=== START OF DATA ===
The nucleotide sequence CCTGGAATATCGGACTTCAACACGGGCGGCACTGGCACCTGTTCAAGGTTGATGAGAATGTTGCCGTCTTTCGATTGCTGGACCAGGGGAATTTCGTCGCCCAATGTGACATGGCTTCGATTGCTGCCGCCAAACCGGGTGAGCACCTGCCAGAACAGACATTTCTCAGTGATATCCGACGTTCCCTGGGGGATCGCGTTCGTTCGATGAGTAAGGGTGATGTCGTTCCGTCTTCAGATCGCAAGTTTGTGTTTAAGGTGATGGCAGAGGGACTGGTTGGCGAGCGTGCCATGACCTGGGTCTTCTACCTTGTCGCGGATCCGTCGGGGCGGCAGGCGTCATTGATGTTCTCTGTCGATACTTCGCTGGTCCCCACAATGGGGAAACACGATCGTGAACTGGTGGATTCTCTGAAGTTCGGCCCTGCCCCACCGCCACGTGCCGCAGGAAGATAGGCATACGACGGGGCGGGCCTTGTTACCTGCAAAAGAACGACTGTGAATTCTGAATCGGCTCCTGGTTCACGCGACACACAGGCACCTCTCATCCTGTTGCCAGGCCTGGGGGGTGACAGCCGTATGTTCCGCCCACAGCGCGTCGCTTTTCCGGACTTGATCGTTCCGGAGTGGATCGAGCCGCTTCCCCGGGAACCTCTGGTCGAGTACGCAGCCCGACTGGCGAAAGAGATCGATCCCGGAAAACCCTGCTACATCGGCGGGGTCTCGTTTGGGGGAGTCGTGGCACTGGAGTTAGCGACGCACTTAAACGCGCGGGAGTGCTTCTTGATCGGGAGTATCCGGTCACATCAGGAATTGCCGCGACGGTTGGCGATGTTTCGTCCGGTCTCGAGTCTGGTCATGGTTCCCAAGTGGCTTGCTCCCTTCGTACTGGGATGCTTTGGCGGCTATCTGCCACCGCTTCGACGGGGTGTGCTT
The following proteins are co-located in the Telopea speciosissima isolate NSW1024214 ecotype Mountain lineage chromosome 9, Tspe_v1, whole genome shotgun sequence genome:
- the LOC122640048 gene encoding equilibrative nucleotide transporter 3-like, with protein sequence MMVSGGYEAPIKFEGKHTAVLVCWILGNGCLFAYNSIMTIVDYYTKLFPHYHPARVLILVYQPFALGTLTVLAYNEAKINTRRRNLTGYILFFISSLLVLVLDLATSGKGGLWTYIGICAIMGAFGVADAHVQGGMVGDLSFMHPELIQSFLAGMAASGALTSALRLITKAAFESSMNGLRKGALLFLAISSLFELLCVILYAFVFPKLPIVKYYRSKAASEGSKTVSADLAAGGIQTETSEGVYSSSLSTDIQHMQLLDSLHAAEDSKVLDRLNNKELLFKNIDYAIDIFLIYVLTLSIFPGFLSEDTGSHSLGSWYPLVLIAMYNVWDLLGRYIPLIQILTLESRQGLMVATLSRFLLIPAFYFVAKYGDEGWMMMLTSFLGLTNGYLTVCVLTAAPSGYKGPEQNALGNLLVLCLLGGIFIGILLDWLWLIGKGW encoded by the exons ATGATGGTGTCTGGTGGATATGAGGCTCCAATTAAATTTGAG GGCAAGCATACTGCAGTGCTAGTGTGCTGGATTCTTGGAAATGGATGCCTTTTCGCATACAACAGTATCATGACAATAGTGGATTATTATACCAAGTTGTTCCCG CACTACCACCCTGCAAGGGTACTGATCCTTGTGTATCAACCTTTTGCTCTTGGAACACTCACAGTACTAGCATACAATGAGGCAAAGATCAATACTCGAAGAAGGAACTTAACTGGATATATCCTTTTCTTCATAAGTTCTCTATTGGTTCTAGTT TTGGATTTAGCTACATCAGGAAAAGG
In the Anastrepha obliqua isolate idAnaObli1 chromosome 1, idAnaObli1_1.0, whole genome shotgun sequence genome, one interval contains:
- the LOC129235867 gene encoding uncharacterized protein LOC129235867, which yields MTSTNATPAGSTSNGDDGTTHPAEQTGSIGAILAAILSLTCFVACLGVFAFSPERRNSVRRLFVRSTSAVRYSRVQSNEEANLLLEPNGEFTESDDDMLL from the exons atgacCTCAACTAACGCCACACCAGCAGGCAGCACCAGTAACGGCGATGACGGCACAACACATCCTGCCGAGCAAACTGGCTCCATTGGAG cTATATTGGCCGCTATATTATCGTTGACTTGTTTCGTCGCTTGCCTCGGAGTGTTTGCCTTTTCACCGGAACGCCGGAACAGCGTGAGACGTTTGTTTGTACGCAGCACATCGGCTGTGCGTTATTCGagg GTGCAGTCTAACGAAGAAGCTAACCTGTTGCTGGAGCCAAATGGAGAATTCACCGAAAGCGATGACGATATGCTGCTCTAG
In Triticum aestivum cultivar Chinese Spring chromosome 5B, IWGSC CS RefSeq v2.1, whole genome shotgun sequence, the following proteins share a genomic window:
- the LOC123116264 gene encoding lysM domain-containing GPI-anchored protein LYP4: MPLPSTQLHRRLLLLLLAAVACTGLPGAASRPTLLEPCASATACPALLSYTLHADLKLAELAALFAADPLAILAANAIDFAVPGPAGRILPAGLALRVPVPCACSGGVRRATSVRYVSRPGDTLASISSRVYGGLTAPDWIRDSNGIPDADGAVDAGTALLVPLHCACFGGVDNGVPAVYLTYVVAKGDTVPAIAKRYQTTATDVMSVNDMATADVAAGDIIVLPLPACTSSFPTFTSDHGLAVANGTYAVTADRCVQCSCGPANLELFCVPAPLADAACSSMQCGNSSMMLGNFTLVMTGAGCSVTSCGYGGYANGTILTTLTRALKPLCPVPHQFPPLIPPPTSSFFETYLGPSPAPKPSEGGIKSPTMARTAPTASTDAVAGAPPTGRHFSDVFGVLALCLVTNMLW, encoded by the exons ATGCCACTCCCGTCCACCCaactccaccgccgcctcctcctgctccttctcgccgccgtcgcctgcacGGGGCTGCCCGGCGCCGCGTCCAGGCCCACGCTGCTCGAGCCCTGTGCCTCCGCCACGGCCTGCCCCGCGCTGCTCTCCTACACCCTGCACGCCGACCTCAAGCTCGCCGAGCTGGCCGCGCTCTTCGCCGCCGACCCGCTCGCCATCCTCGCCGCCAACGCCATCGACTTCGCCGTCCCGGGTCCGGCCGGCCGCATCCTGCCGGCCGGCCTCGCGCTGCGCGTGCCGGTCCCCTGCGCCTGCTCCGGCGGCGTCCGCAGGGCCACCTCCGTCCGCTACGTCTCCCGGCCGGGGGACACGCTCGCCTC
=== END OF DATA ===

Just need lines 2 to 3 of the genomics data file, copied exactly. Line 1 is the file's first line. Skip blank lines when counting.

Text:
The following proteins are co-located in the Telopea speciosissima isolate NSW1024214 ecotype Mountain lineage chromosome 9, Tspe_v1, whole genome shotgun sequence genome:
- the LOC122640048 gene encoding equilibrative nucleotide transporter 3-like, with protein sequence MMVSGGYEAPIKFEGKHTAVLVCWILGNGCLFAYNSIMTIVDYYTKLFPHYHPARVLILVYQPFALGTLTVLAYNEAKINTRRRNLTGYILFFISSLLVLVLDLATSGKGGLWTYIGICAIMGAFGVADAHVQGGMVGDLSFMHPELIQSFLAGMAASGALTSALRLITKAAFESSMNGLRKGALLFLAISSLFELLCVILYAFVFPKLPIVKYYRSKAASEGSKTVSADLAAGGIQTETSEGVYSSSLSTDIQHMQLLDSLHAAEDSKVLDRLNNKELLFKNIDYAIDIFLIYVLTLSIFPGFLSEDTGSHSLGSWYPLVLIAMYNVWDLLGRYIPLIQILTLESRQGLMVATLSRFLLIPAFYFVAKYGDEGWMMMLTSFLGLTNGYLTVCVLTAAPSGYKGPEQNALGNLLVLCLLGGIFIGILLDWLWLIGKGW encoded by the exons ATGATGGTGTCTGGTGGATATGAGGCTCCAATTAAATTTGAG GGCAAGCATACTGCAGTGCTAGTGTGCTGGATTCTTGGAAATGGATGCCTTTTCGCATACAACAGTATCATGACAATAGTGGATTATTATACCAAGTTGTTCCCG CACTACCACCCTGCAAGGGTACTGATCCTTGTGTATCAACCTTTTGCTCTTGGAACACTCACAGTACTAGCATACAATGAGGCAAAGATCAATACTCGAAGAAGGAACTTAACTGGATATATCCTTTTCTTCATAAGTTCTCTATTGGTTCTAGTT TTGGATTTAGCTACATCAGGAAAAGG